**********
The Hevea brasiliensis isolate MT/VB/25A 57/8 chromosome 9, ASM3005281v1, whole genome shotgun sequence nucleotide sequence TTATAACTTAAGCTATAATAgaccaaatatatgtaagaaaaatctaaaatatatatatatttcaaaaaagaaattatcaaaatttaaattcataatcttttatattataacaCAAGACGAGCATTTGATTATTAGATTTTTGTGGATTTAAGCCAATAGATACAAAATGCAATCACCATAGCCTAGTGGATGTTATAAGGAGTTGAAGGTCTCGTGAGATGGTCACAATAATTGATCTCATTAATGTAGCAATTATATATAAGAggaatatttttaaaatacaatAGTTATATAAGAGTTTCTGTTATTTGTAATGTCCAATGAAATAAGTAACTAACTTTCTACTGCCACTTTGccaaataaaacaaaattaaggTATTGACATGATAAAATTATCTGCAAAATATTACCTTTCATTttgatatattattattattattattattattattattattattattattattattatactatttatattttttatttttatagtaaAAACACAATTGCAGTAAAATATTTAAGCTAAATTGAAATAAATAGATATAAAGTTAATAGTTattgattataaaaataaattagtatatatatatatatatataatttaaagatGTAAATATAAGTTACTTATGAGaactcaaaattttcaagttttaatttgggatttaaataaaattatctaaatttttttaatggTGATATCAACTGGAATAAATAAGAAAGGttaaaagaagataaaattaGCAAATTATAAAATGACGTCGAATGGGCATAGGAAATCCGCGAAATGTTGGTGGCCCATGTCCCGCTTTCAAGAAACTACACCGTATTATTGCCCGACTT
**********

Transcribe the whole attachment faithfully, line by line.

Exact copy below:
The Hevea brasiliensis isolate MT/VB/25A 57/8 chromosome 9, ASM3005281v1, whole genome shotgun sequence nucleotide sequence TTATAACTTAAGCTATAATAgaccaaatatatgtaagaaaaatctaaaatatatatatatttcaaaaaagaaattatcaaaatttaaattcataatcttttatattataacaCAAGACGAGCATTTGATTATTAGATTTTTGTGGATTTAAGCCAATAGATACAAAATGCAATCACCATAGCCTAGTGGATGTTATAAGGAGTTGAAGGTCTCGTGAGATGGTCACAATAATTGATCTCATTAATGTAGCAATTATATATAAGAggaatatttttaaaatacaatAGTTATATAAGAGTTTCTGTTATTTGTAATGTCCAATGAAATAAGTAACTAACTTTCTACTGCCACTTTGccaaataaaacaaaattaaggTATTGACATGATAAAATTATCTGCAAAATATTACCTTTCATTttgatatattattattattattattattattattattattattattattattattatactatttatattttttatttttatagtaaAAACACAATTGCAGTAAAATATTTAAGCTAAATTGAAATAAATAGATATAAAGTTAATAGTTattgattataaaaataaattagtatatatatatatatatataatttaaagatGTAAATATAAGTTACTTATGAGaactcaaaattttcaagttttaatttgggatttaaataaaattatctaaatttttttaatggTGATATCAACTGGAATAAATAAGAAAGGttaaaagaagataaaattaGCAAATTATAAAATGACGTCGAATGGGCATAGGAAATCCGCGAAATGTTGGTGGCCCATGTCCCGCTTTCAAGAAACTACACCGTATTATTGCCCGACTT